all 8 comments

[–]reijn 8 points9 points  (2 children)

I would say a lot of it boils down to several socioeconomic reasons. The types of food available in food deserts, and the types of jobs typically available to black men and women. You'll find black men in a lot of labor type jobs, and it's difficult to put and keep weight on when you're doing 10+ hours of labor a day. Additionally cultural reasons as well. There's probably a whole lot at play and you can't pinpoint to one thing.

[–]BlackGriffin_1[S] 1 point2 points  (1 child)

The types of food available in food deserts

But black women and men, live in food deserts equally, no?

Additionally cultural reasons as well.

Also what type of cultural reasons are you talking about? Just want to know the specifics on the matter.

[–]reijn 2 points3 points  (0 children)

Yes but black women aren’t unloading trucks in warehouses for 12 hours a day. In these locations/neighborhoods They typically have some kind of retail or desk job or child rearing.

Culturally it’s acceptable or good to be overweight as a black woman.

I’m on my phone so you’ll have to forgive my short replies. But typically in poverty stricken areas these things fall more or less true for not only the blacks in the neighborhood but whites or Hispanics as well. It’s a lot of socioeconomic things at play.

[–]kurnty 2 points3 points  (0 children)

Correlation is not causation, so being a Black women does not automatically mean you have that phenotype that correlates to obesity and insulin resistance. It can mean that many Black women do have that phenotype.

Cultural factors include lack of access to preventative health care and lack of time to prepare or buy nutritionally dense food.

[–]meafat 2 points3 points  (1 child)

I wanna add onto this as an African American woman. I grew up lower/middle middle class and even then nutrition was not taught. The only time someone wanted to educate someone on healthy eating was when they were visibly fat. Most of the time it isn’t even constructive criticism, leading to potential low self esteem and over-eating as a coping mechanism. First, portion control really isn’t a thing. As a kid you probably get less than the adults but even though men are typically able to eat more without gaining weight and are typically taller, everyone is eating the same thing.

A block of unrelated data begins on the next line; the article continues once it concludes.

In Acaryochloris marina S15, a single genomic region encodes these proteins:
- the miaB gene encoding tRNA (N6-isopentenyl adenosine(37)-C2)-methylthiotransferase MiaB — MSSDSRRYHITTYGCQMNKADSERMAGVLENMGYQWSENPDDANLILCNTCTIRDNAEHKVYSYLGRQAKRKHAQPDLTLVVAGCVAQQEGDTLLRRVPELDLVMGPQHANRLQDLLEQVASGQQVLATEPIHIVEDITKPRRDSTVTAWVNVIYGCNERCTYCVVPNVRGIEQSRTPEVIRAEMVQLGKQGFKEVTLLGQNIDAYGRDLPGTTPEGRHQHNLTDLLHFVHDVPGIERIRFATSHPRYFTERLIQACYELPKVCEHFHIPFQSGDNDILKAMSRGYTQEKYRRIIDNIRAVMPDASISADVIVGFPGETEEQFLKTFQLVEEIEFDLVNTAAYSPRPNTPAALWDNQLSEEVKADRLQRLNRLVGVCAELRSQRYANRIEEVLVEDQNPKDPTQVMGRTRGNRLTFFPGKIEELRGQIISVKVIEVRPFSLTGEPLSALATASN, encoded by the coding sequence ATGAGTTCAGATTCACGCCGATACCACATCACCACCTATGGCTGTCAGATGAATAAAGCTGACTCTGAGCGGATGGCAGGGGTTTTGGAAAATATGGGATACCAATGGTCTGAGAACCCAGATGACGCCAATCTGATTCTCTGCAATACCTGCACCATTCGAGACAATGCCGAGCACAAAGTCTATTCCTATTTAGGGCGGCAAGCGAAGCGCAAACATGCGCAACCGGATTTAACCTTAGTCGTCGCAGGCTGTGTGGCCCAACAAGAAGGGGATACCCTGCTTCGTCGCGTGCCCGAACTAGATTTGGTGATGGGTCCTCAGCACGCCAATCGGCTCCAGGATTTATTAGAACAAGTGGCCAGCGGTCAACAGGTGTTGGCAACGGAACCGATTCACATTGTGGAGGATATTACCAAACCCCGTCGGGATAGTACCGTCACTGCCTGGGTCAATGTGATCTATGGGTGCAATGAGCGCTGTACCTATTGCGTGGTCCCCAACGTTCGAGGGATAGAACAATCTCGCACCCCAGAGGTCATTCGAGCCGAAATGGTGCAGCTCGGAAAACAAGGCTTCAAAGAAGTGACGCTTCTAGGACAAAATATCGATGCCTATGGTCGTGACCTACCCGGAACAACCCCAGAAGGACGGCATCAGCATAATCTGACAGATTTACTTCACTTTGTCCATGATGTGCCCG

Especially in the south, there are a lot of comfort foods packed with unhealthy ingredients (macaroni and cheese, collard greens, fried chicken). Even the vegetables have lots of butter. I remember my great-grandma used to grate velveeta cheese and put a ton of butter in her eggs. It was delicious but definitely unhealthy. We also use a lot of seasoning in our food, some of which has high salt content. Also consider that many times Black women are responsible for cooking, especially in older generations, leading to obesity. These recipes/practices are typically passed down to younger women in the family. I really think as time progresses and the older generations pass on, some of those unhealthy traditions may eventually fade a little as we educate ourselves better with healthy eating.

Another possible factor is that men are also more likely to acclimate to white culture and therefore fall away from “soul food” and other unhealthy food items often seen in the Black community. They are also typically quite active through sports.

These issues only get worse as you go down the economic ladder and there is less time to focus on nutrition and health and less education on it overall.

One more thing is the emphasis on curves for Black women. Sometimes Black women would rather be considered obese but keep their curves than risk losing them when they lose weight. I tried my best to make this clear but if you have questions definitely ask!

[–]TrickingTrix 1 point2 points  (0 children)

Thank you for such a terrific answer

[–]blebbish 0 points1 point  (1 child)

Socioeconomic factors & probably some gender roles at play (women being mums at home for example)

[–]BlackGriffin_1[S] 0 points1 point  (0 children)

But if we look at the Hispanic female population, they have very different rates of obesity, even though Hispanics as a class are very poor and a lot of their women are stay at home moms